You’ve probably heard lots of ghost stories, Ouija boards, and other supernatural phenomenon. I was surprised to hear Dr. Richard Bennett, a BYU professor of Church History tell us that Spiritualism, the idea of communing with the dead, may have had some impact on the LDS endowment. Some quotes from Dr. Bennett:
Spiritualism, the practice of communing with the dead, adulterated today by Ouija boards and things like this and telekinesis and paranormal, but Spiritualism is well-known in American history as flowering after the Civil War with so many dead and lost and the great desire of many families to know what happened to their sons or their fathers or their brothers.
In the 1870s there’s a lot of comment by general authorities, leaders of the church, particularly Orson Pratt about this is a counterfeit, but it has its place. We understand why people are seeking the dead. Was that a factor in the beginning of endowments for the dead for the church in 1877? I claim that it may have been one of the factors to begin to address how we really think about them. There is redemption for the dead but it’s not that way. So was it a factor? I argue that it probably was one of the factors.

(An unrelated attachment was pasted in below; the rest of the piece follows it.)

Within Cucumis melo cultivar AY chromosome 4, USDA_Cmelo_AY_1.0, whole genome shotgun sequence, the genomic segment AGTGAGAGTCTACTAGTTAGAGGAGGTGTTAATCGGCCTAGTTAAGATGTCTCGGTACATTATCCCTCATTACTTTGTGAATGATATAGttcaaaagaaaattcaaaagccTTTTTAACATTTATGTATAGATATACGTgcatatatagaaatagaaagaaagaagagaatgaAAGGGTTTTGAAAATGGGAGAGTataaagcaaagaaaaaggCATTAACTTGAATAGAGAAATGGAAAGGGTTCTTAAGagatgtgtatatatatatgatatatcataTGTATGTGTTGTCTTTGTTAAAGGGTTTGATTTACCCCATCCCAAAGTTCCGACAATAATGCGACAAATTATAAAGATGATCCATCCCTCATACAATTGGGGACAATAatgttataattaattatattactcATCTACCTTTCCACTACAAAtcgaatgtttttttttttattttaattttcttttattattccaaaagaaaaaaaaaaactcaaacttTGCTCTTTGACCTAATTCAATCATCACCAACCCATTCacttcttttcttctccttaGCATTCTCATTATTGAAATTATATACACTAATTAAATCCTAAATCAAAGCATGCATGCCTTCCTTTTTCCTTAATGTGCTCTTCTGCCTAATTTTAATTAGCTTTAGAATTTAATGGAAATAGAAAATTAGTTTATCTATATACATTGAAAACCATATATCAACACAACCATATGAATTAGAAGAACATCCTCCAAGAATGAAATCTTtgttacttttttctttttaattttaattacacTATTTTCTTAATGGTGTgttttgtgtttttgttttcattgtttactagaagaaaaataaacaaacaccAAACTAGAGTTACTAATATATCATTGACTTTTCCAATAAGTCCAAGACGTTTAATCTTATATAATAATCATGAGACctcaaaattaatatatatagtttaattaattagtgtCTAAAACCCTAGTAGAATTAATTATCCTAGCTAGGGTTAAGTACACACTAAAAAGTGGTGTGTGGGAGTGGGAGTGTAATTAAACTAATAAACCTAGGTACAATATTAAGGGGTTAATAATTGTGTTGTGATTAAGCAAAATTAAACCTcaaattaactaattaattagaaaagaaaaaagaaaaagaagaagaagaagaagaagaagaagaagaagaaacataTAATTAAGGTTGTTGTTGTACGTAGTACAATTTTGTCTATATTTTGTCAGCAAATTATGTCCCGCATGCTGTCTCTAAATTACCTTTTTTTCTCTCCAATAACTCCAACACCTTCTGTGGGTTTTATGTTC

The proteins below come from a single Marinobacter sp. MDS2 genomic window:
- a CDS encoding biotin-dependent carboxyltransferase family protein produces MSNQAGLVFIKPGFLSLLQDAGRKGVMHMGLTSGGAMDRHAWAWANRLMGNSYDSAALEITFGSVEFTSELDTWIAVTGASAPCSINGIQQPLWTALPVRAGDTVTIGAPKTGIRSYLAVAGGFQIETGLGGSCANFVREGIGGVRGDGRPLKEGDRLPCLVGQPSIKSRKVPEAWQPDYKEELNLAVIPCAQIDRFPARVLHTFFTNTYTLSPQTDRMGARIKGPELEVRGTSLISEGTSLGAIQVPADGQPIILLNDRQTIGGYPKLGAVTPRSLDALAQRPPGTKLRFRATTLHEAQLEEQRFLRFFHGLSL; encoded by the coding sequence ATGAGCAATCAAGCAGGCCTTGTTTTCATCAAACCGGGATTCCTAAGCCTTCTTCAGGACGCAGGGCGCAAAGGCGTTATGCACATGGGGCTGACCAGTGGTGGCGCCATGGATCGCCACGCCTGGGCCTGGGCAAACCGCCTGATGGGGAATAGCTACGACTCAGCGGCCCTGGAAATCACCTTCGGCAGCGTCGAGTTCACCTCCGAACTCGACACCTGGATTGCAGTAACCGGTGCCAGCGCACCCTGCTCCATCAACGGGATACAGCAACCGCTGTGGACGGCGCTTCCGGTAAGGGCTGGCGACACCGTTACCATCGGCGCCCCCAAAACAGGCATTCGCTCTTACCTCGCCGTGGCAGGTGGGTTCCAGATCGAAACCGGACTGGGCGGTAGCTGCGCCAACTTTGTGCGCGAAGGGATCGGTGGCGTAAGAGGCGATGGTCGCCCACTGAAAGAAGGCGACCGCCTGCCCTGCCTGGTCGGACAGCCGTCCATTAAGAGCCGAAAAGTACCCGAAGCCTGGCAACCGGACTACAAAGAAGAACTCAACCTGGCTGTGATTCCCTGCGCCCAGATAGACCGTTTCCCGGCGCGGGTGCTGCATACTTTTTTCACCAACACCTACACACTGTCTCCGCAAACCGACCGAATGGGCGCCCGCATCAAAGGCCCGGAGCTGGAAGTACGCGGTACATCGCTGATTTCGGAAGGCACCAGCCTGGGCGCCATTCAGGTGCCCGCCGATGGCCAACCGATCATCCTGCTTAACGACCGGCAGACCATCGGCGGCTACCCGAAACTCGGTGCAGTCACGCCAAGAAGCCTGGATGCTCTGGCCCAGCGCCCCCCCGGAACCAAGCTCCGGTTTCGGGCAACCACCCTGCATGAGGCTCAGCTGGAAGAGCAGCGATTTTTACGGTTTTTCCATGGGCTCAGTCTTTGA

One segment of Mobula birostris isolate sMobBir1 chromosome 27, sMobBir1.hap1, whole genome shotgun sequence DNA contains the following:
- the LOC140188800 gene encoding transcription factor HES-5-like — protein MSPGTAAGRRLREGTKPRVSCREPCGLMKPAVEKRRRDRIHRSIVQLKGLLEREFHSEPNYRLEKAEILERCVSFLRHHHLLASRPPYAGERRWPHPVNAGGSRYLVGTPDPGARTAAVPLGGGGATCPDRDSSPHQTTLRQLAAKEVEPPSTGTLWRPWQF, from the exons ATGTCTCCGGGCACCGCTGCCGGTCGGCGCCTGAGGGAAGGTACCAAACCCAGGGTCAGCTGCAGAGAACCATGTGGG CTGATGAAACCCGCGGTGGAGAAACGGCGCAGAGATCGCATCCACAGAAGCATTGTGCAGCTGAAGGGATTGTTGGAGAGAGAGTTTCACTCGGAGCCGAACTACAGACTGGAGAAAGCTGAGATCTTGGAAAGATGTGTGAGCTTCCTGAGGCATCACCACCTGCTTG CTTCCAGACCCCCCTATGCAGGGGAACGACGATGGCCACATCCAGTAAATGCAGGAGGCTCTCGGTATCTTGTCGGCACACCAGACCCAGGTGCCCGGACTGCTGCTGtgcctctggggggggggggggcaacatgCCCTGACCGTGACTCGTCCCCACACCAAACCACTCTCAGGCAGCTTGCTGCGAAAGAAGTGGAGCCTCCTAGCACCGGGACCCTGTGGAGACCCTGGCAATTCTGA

There were a small number of astute, intellectual Latter-day Saints who broke with Brigham Young in the 1870s, who thought they knew the gospel a little bit better than Brigham Young did. But they thought that they knew economics better than Brigham Young did and they broke with the church over that. The Salt Lake Tribune starts with the Godbeite movement which was very negative,of course against the church. It still tends to be a little bit on that side, but that’s its history.
There’s also a discussion about the revelation that preceded the Manifesto. Check it out!